Losing a Job: The Nonpecuniary Cost of Unemployment in the United States

Losing a Job: The Nonpecuniary Cost of Unemployment in the United States
Source: Cristobal Young, Social Forces, Vol. 91 no. 2, December 2012
(subscription required)

From the abstract:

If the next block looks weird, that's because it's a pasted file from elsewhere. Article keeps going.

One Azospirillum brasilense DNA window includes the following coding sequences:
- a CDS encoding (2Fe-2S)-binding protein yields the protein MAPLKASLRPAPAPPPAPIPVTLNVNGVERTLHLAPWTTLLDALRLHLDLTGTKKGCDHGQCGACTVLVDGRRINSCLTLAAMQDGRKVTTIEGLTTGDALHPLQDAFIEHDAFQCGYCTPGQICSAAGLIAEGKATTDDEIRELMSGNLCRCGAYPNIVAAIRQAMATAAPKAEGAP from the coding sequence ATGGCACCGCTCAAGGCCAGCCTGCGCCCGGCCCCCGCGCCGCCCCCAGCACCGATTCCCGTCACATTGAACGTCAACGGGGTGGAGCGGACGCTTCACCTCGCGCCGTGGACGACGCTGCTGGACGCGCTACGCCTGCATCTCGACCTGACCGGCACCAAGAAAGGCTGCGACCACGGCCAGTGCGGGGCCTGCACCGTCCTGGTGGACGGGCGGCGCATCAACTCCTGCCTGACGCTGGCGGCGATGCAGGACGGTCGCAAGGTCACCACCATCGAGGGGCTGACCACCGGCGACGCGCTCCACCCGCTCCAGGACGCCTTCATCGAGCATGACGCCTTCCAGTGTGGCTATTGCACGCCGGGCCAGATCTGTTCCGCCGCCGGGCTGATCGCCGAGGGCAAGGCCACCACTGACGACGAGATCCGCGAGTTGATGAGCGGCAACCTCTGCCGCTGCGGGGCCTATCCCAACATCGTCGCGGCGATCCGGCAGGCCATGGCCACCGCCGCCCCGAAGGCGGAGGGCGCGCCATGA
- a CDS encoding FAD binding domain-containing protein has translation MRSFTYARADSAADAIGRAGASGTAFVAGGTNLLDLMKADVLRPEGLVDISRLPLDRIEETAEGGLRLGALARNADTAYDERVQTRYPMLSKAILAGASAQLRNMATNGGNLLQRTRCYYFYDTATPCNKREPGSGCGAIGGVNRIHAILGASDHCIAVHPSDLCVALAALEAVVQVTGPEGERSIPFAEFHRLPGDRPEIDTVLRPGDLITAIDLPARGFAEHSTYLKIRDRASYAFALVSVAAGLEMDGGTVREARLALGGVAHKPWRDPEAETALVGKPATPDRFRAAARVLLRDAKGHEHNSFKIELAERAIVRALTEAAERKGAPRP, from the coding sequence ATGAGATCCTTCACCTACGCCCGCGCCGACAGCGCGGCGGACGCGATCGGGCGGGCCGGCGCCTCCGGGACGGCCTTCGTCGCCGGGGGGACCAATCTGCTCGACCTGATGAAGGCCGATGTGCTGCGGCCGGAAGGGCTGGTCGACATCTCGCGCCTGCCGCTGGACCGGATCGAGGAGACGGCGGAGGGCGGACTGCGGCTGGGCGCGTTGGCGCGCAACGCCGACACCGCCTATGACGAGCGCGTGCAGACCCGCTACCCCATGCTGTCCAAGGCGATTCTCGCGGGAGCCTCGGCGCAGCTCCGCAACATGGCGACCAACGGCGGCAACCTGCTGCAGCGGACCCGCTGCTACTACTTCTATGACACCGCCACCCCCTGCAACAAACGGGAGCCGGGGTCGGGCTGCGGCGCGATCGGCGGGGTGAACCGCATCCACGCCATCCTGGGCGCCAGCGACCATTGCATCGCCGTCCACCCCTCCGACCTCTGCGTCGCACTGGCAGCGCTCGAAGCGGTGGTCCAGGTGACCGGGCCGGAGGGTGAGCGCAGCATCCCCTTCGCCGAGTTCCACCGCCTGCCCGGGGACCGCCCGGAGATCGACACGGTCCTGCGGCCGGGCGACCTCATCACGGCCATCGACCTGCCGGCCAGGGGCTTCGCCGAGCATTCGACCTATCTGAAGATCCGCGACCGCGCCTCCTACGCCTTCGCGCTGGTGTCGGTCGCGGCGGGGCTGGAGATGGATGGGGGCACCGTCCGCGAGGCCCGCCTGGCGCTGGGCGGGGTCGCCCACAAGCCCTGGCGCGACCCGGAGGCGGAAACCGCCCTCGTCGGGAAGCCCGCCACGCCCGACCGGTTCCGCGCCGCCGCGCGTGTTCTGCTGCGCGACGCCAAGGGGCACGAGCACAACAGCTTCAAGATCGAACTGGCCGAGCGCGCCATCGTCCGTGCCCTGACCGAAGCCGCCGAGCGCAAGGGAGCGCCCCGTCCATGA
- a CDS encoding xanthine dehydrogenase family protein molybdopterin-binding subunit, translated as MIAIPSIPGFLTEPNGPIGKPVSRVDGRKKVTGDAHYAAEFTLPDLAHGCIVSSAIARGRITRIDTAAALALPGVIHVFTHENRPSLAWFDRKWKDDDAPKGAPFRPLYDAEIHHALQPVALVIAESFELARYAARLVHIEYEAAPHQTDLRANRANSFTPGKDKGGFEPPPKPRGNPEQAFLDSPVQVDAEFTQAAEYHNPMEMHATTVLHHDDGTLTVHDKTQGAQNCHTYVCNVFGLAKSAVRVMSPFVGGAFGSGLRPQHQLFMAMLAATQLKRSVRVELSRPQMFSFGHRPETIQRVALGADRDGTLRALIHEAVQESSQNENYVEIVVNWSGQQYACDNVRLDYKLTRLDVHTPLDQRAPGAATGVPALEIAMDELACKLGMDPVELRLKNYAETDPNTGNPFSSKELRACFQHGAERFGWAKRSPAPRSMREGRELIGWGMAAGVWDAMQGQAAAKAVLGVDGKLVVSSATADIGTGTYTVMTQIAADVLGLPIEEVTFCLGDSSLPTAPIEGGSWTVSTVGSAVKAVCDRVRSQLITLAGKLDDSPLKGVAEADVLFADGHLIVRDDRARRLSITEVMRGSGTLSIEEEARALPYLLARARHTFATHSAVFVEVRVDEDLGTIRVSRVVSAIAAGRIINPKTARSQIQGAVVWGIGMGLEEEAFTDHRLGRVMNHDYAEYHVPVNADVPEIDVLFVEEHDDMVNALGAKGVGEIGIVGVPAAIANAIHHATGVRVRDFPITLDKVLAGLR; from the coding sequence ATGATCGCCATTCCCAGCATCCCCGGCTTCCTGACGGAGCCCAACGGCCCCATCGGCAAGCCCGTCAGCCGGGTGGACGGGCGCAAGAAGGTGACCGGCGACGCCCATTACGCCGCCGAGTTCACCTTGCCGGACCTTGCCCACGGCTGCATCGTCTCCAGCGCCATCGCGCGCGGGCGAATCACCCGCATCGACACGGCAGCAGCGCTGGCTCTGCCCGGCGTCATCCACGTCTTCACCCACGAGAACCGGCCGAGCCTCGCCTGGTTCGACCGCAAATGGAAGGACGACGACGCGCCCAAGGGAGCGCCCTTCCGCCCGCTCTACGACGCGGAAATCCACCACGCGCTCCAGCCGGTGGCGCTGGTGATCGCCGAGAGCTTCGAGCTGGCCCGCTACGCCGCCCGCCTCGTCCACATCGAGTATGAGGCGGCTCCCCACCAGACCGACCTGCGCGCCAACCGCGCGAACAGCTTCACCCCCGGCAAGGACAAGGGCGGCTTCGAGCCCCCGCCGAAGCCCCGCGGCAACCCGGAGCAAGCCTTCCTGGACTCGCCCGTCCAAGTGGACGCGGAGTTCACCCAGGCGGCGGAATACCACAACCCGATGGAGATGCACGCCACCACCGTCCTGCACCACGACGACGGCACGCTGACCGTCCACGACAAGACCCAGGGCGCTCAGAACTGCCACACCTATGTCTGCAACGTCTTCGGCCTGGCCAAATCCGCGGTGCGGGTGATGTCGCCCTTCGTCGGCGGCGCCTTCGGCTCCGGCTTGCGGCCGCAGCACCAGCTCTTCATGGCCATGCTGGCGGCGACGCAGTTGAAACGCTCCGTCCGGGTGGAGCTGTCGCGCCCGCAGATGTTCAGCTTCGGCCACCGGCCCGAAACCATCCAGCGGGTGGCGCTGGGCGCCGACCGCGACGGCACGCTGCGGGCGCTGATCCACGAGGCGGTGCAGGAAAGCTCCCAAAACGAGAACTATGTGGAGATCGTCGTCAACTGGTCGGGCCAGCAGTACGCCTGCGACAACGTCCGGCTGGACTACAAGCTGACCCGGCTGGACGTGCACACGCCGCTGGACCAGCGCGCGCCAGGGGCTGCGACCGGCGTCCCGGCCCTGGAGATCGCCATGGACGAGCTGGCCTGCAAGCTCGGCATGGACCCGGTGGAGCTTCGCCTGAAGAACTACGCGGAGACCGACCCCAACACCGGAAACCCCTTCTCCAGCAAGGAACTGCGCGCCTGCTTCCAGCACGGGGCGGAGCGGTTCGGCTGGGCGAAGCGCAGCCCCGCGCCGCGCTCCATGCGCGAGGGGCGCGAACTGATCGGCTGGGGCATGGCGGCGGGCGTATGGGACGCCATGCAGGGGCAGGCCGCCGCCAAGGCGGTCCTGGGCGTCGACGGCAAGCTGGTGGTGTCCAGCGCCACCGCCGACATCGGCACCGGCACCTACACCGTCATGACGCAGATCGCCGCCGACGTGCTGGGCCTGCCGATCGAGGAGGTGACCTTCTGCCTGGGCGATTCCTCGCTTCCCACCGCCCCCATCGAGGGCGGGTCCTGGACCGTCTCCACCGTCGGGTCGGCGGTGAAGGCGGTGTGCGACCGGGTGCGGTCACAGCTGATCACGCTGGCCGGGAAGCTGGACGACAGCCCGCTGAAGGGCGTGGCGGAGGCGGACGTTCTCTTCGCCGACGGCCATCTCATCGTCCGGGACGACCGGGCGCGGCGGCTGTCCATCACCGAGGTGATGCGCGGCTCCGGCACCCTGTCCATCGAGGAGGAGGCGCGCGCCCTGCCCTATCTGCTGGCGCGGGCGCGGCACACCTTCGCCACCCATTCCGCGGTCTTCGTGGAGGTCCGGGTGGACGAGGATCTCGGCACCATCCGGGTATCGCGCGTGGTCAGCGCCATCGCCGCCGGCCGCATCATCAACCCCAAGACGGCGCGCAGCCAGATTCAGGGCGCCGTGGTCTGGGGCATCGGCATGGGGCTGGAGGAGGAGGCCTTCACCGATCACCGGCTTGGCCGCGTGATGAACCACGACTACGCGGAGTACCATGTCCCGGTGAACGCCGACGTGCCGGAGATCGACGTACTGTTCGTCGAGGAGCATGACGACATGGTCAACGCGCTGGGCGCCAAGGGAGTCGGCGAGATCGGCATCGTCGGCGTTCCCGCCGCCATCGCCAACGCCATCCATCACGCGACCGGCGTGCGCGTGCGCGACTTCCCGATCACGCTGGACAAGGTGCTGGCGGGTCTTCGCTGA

Drawing on the Panel Study of Income Dynamics, I track the subjective well-being of individuals as they enter and exit unemployment. Job loss is a salient trigger event that sets off large changes in well-being. The factors expected to improve the lot of the unemployed have limited efficacy: (1) changes in family income are not significantly correlated with well-being; (2) unemployment insurance eligibility seems to partly mitigate the effect of job loss, but is a poor substitute for work; and (3) even reemployment recovers only about two thirds of the initial harm of job loss, indicating a potential long-term scar effect of unemployment. This highlights the deep and intractable hardship caused by unemployment in America….